Of the six parts into which it is divided, the first translates into manysided music the joys and sorrows, the thoughts and fancies, the studies and ardours and speculations of youth; the second, as full of light and colour, grows gradually deeper in tone of thought and music; the third is yet riper and more various in form of melody and in fervour of meditation; the fourth is the noblest of all tributes ever paid by song to sorrow - a series of poems consecrated to the memory of the poet's eldest daughter, who was drowned, together with her husband, by the upsetting of a boat off the coast of Normandy, a few months after their wedding-day, in 1843; the fifth and the sixth books, written during his first four years of exile (all but one noble poem which bears date nine years earlier than its epilogue or postscript), contain more than a few poems unsurpassed and unsurpassable for depth and clarity and trenchancy of thought, for sublimity of inspiration, for intensity of faith, for loyalty in translation from nature, and for tenderness in devotion to truth; crowned and glorified and completed by their matchless dedication to the dead.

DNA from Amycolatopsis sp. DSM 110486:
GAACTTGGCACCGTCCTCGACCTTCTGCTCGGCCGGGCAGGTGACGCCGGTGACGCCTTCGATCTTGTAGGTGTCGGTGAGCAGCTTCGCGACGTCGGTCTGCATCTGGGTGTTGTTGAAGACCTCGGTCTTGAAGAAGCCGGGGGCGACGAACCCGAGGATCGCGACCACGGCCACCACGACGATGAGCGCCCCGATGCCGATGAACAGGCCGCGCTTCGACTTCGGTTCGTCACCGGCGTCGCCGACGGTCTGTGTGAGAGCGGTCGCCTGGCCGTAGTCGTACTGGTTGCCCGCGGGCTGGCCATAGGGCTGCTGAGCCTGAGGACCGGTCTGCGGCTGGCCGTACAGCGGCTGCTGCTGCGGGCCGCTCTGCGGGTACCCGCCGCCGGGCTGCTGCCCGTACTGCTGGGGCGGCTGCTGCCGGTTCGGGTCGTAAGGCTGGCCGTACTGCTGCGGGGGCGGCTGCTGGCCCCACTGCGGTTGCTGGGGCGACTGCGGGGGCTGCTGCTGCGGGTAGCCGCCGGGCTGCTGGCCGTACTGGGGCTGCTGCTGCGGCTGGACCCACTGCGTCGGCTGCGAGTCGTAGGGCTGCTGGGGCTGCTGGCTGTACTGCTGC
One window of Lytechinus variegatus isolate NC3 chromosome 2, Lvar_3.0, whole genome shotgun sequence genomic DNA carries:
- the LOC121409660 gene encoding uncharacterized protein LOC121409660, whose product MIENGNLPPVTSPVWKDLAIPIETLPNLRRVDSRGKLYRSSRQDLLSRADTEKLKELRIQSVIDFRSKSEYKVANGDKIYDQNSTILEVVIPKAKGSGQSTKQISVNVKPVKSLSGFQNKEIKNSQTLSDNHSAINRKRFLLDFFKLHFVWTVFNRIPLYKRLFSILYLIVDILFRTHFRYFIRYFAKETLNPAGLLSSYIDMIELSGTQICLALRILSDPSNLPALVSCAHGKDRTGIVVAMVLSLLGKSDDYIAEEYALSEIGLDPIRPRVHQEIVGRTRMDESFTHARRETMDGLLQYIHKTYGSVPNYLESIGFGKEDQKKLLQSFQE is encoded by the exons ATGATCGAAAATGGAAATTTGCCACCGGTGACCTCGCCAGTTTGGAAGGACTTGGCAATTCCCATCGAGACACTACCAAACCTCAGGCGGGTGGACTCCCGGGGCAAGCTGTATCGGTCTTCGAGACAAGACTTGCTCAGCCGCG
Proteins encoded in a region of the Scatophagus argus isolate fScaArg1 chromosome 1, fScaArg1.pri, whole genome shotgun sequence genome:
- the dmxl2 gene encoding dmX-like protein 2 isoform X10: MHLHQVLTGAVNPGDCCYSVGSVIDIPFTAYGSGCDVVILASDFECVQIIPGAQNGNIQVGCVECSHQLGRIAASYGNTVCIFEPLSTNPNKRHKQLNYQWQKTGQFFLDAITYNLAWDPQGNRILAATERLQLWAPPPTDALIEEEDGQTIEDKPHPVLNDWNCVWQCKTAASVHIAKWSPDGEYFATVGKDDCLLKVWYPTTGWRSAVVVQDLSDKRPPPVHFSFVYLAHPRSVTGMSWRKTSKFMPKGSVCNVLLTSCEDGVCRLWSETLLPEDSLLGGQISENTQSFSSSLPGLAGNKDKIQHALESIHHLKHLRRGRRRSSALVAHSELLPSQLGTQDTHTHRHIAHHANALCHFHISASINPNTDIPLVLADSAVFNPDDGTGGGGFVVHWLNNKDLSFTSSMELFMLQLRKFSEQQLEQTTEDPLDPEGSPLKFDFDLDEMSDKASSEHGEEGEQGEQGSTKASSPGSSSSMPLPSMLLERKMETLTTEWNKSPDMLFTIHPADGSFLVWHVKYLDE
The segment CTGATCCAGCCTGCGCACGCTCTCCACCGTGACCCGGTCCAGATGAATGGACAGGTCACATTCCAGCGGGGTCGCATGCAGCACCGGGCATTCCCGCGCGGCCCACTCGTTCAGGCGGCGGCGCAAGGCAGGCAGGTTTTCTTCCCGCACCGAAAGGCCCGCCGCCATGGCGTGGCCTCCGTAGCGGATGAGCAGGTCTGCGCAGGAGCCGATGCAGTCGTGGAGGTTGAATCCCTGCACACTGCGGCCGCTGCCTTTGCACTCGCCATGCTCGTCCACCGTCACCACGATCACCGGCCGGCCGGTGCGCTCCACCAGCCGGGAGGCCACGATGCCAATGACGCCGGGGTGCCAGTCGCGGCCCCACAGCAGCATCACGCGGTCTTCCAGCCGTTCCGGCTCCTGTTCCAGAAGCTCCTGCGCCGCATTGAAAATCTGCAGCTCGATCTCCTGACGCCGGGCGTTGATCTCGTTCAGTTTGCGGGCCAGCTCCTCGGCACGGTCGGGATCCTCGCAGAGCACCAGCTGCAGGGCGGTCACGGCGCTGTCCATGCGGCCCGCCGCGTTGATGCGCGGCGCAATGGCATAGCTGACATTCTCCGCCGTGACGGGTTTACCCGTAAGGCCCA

His fate has been commemorated in numerous plays, pictures and poems, notably in the fine epilogue of Sully Prudhomme, the Stello of A.
We have two genuine Theocritean fragments, 11.7-13 and 15-20, describing the joys of summer and winter respectively, which have been provided with a clumsy preface, 11.1-6, while an early editor of a bucolic collection has appended an epilogue in which he takes leave of the Bucolic Muses.
It is also an opinion largely held that the prophetic epilogue in xvi.
More personal epilogue (xiii.).
The latter part of this work, covering the years 1199-1209, is perhaps an attempt to redeem the promise, which he had made in the epilogue to the Chronica, of a continuation dealing with the reign of John.